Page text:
On the cover: Benidorm, Alicante, Spain. © Garrod Kirkwood, 2017.
Architectures of the Sun
Docomomo Journal 60 (2019/2)
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Editorial

The right to holidays or the emergence of an era of optimism

in memory of Tiago Freitas (1977—2017)

Entitled “Architectures of the Sun” this issue of the docomomo Journal is devoted to the theme of holidays, and considers the key role of Modern Movement architecture in the symbolic and functional affirmation of the new leisure era. The aim is to reflect on the transformation of the terri­tory and to address the architectural challenges arising from the collective happiness and joy contained in what has been called the right to holidays.

In 1937, CIAM 5 specifically linked the housing question to leisure, considering it an absolute necessity to acknowledge that “the most privileged places will be chosen for the loca­tion of these [leisure] areas. Taking possession of these places by large masses will allow for rest and outdoor exercise, the indispensable recuperation of the forces lost in the city”.

As Charlotte Périand (1903–1999) asserted, the need to create machines à recréer, the goal was definitively to assure “the happiness of men”.

From the first optimistic architectural swimming-pool complexes to discovering the enjoyment of beaches or of winter sports in the mountains, these “architectures of the Sun” began to link the power of landscapes with the relaxation and pleasure of the human body. Associated with healthy living and claimed for all, for the first time, the beaches, mountains, lakes and forests became identified as places for vacations.

This docomomo Journal is a first attempt to discuss, among our network, the heritage of architectural programmes in the context of holidays, tourism and leisure, envisaged as a social conquest of modernity. Issues such as landscape, memory, identity and heritage, are explored against a background of territorial transformation and exploding tourism within the scope of the welfare society. From the joyful phenomenon of swimming pools in Australia to children’s beach-sports facilities under Italian fascism; or the workers’ vacation cities for trade unions, from republican Spain to the Franco period; from the creation of the seaside hotel to large scale tourist complexes in the snow or at seaside locations in Brazil, France, Greece, Portugal or Slovakia; all these reveal a wide range of perceptions of the landscape based on a singular modernity. The relationship between architecture and the tourist land­scape was approached as a unique issue, experienced as a reshaping of leisure spaces in accordance with the needs of contemporary society.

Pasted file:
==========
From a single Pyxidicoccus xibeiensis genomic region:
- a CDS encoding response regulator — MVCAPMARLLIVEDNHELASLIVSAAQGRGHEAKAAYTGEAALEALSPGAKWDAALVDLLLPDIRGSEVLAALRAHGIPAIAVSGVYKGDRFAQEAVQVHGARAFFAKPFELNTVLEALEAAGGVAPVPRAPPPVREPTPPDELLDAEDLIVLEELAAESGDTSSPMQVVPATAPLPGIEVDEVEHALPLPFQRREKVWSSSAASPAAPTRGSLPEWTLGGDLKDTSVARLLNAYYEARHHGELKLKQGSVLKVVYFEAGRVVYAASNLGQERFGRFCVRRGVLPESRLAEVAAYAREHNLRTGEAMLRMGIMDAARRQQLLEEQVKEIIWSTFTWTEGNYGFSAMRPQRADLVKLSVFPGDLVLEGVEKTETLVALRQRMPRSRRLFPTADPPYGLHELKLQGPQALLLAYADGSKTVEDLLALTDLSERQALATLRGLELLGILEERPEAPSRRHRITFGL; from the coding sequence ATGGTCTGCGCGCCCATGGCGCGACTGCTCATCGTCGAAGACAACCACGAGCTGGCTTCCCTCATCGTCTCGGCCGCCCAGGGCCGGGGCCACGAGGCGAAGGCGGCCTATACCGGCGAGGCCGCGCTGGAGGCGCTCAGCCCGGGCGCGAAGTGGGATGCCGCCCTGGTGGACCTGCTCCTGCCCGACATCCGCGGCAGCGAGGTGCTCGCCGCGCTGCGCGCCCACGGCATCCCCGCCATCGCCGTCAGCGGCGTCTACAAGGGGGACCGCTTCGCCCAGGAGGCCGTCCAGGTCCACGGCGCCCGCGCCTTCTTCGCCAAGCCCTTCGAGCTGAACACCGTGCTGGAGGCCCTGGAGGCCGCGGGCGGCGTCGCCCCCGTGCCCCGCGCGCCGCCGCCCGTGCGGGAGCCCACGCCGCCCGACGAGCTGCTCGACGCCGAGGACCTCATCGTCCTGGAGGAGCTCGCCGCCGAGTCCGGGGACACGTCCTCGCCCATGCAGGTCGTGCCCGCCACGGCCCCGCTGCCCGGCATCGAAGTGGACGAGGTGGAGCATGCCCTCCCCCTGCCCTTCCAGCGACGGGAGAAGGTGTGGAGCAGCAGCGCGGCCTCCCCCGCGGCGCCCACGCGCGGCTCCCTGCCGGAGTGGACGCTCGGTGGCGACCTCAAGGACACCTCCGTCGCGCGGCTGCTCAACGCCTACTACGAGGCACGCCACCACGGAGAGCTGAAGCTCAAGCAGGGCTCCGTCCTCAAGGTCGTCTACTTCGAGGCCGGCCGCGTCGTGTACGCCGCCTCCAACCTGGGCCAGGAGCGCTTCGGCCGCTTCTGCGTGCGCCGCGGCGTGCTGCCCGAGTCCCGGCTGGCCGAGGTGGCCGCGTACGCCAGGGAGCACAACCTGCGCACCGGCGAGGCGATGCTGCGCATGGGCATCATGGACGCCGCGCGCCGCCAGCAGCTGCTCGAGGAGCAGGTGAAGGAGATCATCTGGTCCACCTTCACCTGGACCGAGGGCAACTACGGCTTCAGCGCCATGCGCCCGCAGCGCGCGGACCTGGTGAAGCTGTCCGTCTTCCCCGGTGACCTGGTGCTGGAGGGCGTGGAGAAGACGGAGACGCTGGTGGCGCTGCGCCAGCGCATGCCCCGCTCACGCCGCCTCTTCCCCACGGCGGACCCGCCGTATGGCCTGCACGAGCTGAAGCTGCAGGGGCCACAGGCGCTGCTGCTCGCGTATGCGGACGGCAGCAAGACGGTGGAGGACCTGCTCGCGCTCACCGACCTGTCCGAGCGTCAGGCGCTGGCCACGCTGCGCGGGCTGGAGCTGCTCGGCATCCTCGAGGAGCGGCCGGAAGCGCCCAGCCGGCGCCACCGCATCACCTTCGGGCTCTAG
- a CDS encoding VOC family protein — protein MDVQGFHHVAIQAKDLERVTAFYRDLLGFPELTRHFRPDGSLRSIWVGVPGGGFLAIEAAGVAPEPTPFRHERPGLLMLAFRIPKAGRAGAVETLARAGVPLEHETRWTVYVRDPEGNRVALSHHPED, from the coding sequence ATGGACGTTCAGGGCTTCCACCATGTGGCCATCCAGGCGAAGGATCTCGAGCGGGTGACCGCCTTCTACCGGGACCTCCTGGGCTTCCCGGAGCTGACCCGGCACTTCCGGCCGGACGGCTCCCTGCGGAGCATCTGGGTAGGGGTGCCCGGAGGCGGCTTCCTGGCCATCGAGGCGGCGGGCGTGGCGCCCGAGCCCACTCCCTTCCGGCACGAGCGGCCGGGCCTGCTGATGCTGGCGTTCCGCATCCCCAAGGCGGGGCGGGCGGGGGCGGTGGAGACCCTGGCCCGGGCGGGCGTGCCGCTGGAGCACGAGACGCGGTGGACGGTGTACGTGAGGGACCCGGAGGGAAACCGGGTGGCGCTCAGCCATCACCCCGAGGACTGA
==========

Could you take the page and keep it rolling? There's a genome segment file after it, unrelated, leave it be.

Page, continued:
Above all, the landscape became an inspiration for modern architecture and to a certain extent, for large-scale complexes, in claiming the right to vacation for all. To the middle class, it represented the opening up of some­thing that, before the war, had been a privilege reserved for the elite.

docomomo International is grateful to Susana Lobo for accepting the challenge to be guest editor of this DJ. Thanks to her commitment, allied with meticulous and rigorous work, and to the skill of a wide range of professionals, scholars and researchers who have contributed with their knowledge and dedicated work, it is with great pleasure that we present this journal.

A variety of reflections is presented: from essays dedi­cated to the swimming phenomena and the creation of swimming-pool complexes, to the holiday colonies and cities created for workers’ relaxation, from an investigation of hotel typology, to essays on tourist megastructures and emblematic mountain resorts.

I also wish to thank Wilfried Wang for the exciting E.1027 Dossier, which reveals the most recent thinking on Eileen Gray (1878–1976) and Jean Badovici’s (1893–1956) unique and exquisite legacy. The Maison en bord de mer symbolically represents the vacation refuge, set within an amazing and poetic landscape, and also raises the question of the legacy of holiday architecture: the preservation, maintenance and re-use of these buildings and sites in accordance with a responsible evaluation of the landscape in environmental and sustainable terms.

 

EDITORIAL

The right to holidays or the emergence of an era of optimism
BY ANA TOSTÕES

INTRODUCTION

From paid holidays to mass tourism: a typological evolution
BY SUSANA LOBO

ESSAYS

Public swimming pools in Australia
BY HANNAH LEWI

Holiday colonies for Italian youth during Fascism
BY MARCO MULAZZANI

From the Ciutat de Repòs to the Ciudades Sindicales de Vacaciones: seaside Vacation City for Workers in Marbella. The present of modern leisure heritage
BY MAR LOREN-MÉNDEZ, DANIEL PINZÓN-AYALA AND ROBERTO F. ALONSO-J IMÉNEZ

Weaving the Xenia network in post-war Greece: The ethical structure of hospitality
BY EMILIA ATHANASSIOU

Hotel megastructures: the Balaia “turn key” experience in Portugal
BY SUSANA LOBO

Tourist towns in Languedoc-Roussillon: projects and discourse for mass tourism
BY IZOL MAREZ LOPÉZ

Building High Tatras: dilemma of form Architecture of 1960s and 1970s in the most famous Slovak mountain resort
BY HENRIETA MORAVCIKOVÁ

E.1027 DOSSIER

E.1027: Maison en bord de mer  a prototypical vacation residence
BY WILFRIED WANG

E.1027: murder and mystery of the camera Gems on the history of the house E.1027 created by Eileen Gray and Jean Badovici
BY CHRISTIAN MÜLLER

Eileen Gray and the influence of Cubism
BY ROSAMUND DIAMOND

Should Le Corbusier’s E.1027 murals be considered as “historical monuments”?
BY AGNÈS CAILLIAU

NEWS

DOCUMENTATION ISSUE

Tourism and modern architecture in a “Green Hell”: Hotel Amazonas (1947–1952)
BY RICARDO PAIVA

BOOK REVIEWS

APPENDIX

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